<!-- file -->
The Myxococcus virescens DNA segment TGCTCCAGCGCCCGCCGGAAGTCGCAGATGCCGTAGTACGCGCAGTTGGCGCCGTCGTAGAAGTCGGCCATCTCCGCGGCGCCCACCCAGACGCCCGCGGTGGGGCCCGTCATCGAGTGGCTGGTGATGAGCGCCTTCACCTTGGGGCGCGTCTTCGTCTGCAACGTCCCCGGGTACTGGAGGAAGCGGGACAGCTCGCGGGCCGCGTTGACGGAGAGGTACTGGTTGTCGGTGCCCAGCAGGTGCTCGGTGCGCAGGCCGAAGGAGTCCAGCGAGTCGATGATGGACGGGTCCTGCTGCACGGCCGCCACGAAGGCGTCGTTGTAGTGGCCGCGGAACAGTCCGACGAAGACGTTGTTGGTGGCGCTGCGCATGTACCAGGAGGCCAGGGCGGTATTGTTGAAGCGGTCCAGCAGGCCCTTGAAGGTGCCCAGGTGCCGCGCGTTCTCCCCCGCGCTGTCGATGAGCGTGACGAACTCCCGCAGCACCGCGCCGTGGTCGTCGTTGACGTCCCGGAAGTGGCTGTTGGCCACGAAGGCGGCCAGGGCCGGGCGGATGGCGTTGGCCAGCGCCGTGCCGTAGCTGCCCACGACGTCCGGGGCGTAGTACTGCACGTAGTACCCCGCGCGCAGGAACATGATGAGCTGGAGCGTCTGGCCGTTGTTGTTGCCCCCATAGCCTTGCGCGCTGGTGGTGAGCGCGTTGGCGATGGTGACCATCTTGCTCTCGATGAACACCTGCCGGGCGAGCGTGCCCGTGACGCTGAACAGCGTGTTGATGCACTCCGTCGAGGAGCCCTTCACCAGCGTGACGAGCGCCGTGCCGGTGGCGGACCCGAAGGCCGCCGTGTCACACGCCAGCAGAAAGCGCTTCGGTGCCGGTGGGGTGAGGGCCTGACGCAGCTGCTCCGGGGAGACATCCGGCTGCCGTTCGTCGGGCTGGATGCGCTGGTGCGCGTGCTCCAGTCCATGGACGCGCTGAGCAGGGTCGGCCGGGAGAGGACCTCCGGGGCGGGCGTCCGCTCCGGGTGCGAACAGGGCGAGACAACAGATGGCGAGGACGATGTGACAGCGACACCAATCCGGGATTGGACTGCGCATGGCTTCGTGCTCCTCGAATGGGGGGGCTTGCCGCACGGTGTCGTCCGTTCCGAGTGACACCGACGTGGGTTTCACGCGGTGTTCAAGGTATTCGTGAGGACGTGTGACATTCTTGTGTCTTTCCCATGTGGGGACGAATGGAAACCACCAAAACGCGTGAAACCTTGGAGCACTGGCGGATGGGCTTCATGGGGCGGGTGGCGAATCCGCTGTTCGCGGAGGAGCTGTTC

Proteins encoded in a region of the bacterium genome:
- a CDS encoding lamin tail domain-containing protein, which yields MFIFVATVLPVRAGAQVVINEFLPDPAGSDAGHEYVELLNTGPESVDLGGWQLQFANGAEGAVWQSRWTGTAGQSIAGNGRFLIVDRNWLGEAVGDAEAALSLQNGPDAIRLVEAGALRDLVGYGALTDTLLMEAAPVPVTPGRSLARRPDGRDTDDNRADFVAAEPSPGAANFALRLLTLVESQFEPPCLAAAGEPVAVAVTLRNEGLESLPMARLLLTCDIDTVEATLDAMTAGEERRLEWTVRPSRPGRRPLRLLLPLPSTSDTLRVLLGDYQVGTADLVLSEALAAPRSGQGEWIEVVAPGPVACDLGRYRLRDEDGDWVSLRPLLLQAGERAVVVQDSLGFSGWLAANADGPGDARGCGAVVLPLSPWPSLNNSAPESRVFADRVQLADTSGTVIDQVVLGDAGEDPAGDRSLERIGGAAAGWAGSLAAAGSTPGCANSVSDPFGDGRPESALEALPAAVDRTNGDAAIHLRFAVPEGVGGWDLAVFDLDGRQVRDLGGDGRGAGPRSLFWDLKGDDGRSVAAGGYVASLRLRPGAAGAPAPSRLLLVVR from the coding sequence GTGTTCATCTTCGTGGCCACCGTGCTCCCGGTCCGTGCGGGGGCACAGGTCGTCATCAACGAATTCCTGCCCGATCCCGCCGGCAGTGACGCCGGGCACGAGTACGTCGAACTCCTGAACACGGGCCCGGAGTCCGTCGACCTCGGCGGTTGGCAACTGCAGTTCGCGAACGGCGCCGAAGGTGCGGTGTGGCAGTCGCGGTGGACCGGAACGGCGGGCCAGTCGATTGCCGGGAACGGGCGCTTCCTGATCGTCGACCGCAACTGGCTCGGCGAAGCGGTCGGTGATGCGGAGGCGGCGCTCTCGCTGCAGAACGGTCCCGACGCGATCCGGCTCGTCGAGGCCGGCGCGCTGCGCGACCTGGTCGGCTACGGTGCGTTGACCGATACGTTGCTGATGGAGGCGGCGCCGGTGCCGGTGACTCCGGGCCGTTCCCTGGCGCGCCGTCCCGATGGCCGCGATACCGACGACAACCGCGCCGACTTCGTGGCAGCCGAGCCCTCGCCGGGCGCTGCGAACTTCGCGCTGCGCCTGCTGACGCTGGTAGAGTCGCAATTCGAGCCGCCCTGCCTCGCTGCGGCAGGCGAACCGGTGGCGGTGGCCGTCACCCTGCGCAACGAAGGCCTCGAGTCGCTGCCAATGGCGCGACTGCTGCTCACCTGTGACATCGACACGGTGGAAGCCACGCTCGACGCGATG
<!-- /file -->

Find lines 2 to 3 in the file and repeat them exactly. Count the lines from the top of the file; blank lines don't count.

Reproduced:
Proteins encoded in a region of the bacterium genome:
- a CDS encoding lamin tail domain-containing protein, which yields MFIFVATVLPVRAGAQVVINEFLPDPAGSDAGHEYVELLNTGPESVDLGGWQLQFANGAEGAVWQSRWTGTAGQSIAGNGRFLIVDRNWLGEAVGDAEAALSLQNGPDAIRLVEAGALRDLVGYGALTDTLLMEAAPVPVTPGRSLARRPDGRDTDDNRADFVAAEPSPGAANFALRLLTLVESQFEPPCLAAAGEPVAVAVTLRNEGLESLPMARLLLTCDIDTVEATLDAMTAGEERRLEWTVRPSRPGRRPLRLLLPLPSTSDTLRVLLGDYQVGTADLVLSEALAAPRSGQGEWIEVVAPGPVACDLGRYRLRDEDGDWVSLRPLLLQAGERAVVVQDSLGFSGWLAANADGPGDARGCGAVVLPLSPWPSLNNSAPESRVFADRVQLADTSGTVIDQVVLGDAGEDPAGDRSLERIGGAAAGWAGSLAAAGSTPGCANSVSDPFGDGRPESALEALPAAVDRTNGDAAIHLRFAVPEGVGGWDLAVFDLDGRQVRDLGGDGRGAGPRSLFWDLKGDDGRSVAAGGYVASLRLRPGAAGAPAPSRLLLVVR from the coding sequence GTGTTCATCTTCGTGGCCACCGTGCTCCCGGTCCGTGCGGGGGCACAGGTCGTCATCAACGAATTCCTGCCCGATCCCGCCGGCAGTGACGCCGGGCACGAGTACGTCGAACTCCTGAACACGGGCCCGGAGTCCGTCGACCTCGGCGGTTGGCAACTGCAGTTCGCGAACGGCGCCGAAGGTGCGGTGTGGCAGTCGCGGTGGACCGGAACGGCGGGCCAGTCGATTGCCGGGAACGGGCGCTTCCTGATCGTCGACCGCAACTGGCTCGGCGAAGCGGTCGGTGATGCGGAGGCGGCGCTCTCGCTGCAGAACGGTCCCGACGCGATCCGGCTCGTCGAGGCCGGCGCGCTGCGCGACCTGGTCGGCTACGGTGCGTTGACCGATACGTTGCTGATGGAGGCGGCGCCGGTGCCGGTGACTCCGGGCCGTTCCCTGGCGCGCCGTCCCGATGGCCGCGATACCGACGACAACCGCGCCGACTTCGTGGCAGCCGAGCCCTCGCCGGGCGCTGCGAACTTCGCGCTGCGCCTGCTGACGCTGGTAGAGTCGCAATTCGAGCCGCCCTGCCTCGCTGCGGCAGGCGAACCGGTGGCGGTGGCCGTCACCCTGCGCAACGAAGGCCTCGAGTCGCTGCCAATGGCGCGACTGCTGCTCACCTGTGACATCGACACGGTGGAAGCCACGCTCGACGCGATG